401k Plans Explained
by Gary Foreman
Retirement and Your 401k
Making the Most of Your 401K
Maximizing Your 401k
Your 401k Plan After You Retire
My uncle is very upset because he doesn't understand how his 401k works. He thinks they are trying to tell him what he can do with his retirement money and so forth. I don't know how to explain the basic point behind a 401k or how it works. Can you help me?
Like most good things, the 401k retirement plan has some strings attached. And the truth is that Amber's uncle is right. The company can, in fact, control the choices for investing the money within the 401k plan. In this case, it's a price that's usually worth paying.
The 401k plan has gained steadily in popularity. An estimated $3.5 trillion dollars are invested the plans. Studies show that 81% of employees of businesses who offer retirement plans are offered a 401k plan.
So it's not surprising that Amber's uncle has a plan available to him. Many financial advisors encourage clients to use 401ks and IRAs to supplement company-sponsored pension plans and Social Security.
The 401k works pretty simply. The employer will select a plan administrator. A number of investment options will be made available within the plan. Typically the options will include a guaranteed vehicle (certificates of deposit), a few mutual funds, and the employer's own stock (if it's publicly traded).
The employee will be allowed to contribute a portion of their wages to the plan. There will be a maximum percentage. One of the big advantages to the plan is that the amount you contribute reduces your taxable income. So if you earned $50,000 last year and contributed $1,000, your taxable income is $49,000.
You won't pay taxes on the 401k money until you withdraw it. Then you'll add any withdrawals to your ordinary income. And if you take money before age 59 1/2, you'll also face a 10% penalty, except for certain loan options and approved hardship withdrawals.
But, by delaying taxes on your contribution, it's like giving yourself a pay raise. For someone making $50,000 per year, a 2% contribution could save them $280 in taxes.
The tax benefit also has a hidden effect. Because taxes aren't deducted before you make your investment, you have a full $1 that begins to earn money right away. That's a big difference. For instance if you had paid 28% in taxes, only 72 cents would have been invested. And that 72 cents would need to earn nearly a 40% return before it would become $1 once again. Even in good markets that takes a couple of years.
And that's only the beginning of the good investment news. Some companies offer to match a portion of your contribution. For every $1 you contribute they'll add 25 or even 50 cents. What that means is that you've gotten a 25% or 50% return on your money before the investment does anything. So even if the investment choices offered underperform your favorite by 10% or so, it really doesn't matter.
Combined, those two benefits can create a very nice return on your investment. For illustration, let's assume that Amber's uncle earns $50,000 annually as described above. He contributes 2% of his salary and the employer matches 25 cents to the dollar.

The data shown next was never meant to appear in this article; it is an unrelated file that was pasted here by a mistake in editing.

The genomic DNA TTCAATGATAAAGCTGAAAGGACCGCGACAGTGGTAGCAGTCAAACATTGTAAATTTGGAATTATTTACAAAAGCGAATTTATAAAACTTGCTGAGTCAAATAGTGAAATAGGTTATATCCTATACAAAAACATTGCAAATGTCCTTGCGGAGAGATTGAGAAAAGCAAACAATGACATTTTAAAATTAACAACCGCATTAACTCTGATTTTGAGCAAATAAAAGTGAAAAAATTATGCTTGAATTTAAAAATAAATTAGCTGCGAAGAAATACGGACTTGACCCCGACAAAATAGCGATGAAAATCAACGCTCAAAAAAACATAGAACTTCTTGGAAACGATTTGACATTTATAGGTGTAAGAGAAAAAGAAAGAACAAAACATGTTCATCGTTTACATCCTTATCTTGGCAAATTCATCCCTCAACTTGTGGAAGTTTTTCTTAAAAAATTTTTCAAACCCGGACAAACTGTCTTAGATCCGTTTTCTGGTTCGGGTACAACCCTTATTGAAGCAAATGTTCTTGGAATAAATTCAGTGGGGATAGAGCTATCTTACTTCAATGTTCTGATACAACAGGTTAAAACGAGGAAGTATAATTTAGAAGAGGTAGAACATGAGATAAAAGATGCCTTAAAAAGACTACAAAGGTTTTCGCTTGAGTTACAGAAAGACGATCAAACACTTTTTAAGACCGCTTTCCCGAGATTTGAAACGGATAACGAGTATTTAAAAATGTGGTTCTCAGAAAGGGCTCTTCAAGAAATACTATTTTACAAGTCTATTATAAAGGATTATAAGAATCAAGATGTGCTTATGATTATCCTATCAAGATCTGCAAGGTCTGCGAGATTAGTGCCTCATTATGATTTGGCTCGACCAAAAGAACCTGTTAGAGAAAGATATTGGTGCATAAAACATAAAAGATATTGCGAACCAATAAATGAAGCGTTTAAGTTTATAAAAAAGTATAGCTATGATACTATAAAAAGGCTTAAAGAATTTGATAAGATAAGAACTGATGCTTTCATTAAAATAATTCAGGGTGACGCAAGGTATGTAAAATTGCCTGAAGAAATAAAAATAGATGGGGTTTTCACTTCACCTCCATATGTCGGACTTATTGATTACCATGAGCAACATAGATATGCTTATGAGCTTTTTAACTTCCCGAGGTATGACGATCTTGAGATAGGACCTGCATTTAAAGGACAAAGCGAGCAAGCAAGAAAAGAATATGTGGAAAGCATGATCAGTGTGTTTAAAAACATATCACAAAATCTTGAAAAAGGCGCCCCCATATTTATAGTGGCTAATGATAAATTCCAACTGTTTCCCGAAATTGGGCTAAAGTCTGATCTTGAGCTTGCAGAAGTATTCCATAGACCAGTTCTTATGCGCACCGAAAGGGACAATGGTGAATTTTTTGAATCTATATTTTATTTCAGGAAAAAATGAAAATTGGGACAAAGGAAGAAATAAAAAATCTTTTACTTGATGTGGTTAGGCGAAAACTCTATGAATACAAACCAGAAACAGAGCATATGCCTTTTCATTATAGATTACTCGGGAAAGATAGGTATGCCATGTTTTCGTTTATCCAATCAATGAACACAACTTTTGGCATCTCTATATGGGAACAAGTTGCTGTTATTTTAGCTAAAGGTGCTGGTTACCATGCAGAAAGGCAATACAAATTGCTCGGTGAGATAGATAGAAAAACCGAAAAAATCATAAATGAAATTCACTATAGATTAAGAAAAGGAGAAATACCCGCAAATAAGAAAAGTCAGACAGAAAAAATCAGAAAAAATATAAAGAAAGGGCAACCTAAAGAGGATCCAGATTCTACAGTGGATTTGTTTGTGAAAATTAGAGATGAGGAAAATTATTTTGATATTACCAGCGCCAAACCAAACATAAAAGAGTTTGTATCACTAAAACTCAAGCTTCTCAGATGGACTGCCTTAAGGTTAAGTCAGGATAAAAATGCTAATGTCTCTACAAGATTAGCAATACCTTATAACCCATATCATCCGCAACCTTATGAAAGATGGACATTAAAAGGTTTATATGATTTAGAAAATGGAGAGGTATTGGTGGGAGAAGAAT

What does Uncle get for his dollar contribution? Well, to begin with, there's no taxes deducted from it. And, the company will add a quarter. So his dollar is worth $1.25 before his investment does anything.
How would it compare if he invested it on his own? The dollar would be taxed and he'd only have 72 cents to actually invest. His investment would need to earn nearly 75% before it would equal the $1.25 that he has in the 401k plan. Quite a difference.
For this privilege Amber's uncle will need to be willing to stay within the investment selections available to him. But, even if they underperform his real preference it will take a number of years before they make up the 75% head start that the 401k investment has.
Within the choices available there are a couple of things that Amber's uncle can do to make the most of his investment. Because the funds are meant for retirement, you'll be taking a longer view with the investments. That means you can afford to take more risk than you could if you expected to need the money in a year or two.
The second suggestion comes as a caution. Don't voluntarily buy company stock. If the company hits on hard times, not only will your investment be hurt, but you could also lose your job at the same time.
Finally, remember that it's money that you don't see. You don't need to work at saving. It's safely put away before you'd have a chance to spend it.
Overall, a 401k plan is an excellent way to save. Amber's uncle could find that the money he invests today will provide a significant portion of his post-retirement income. And, yes, he's right. They are controlling his investment options. But, in most cases, that's a cheap price to pay for the benefits of a 401k plan.
Gary Foreman is a former financial planner and purchasing manager who founded The Dollar Stretcher.com website and newsletters in 1996. He's been featured in MSN Money, Yahoo Finance, Fox Business, The Nightly Business Report, US News Money and CreditCards.com. Gary shares his philosophy of money here. You can follow Gary on Twitter or visit Gary Foreman on Google+. Gary is also available for audio, video or print interviews. For more info see his media page.
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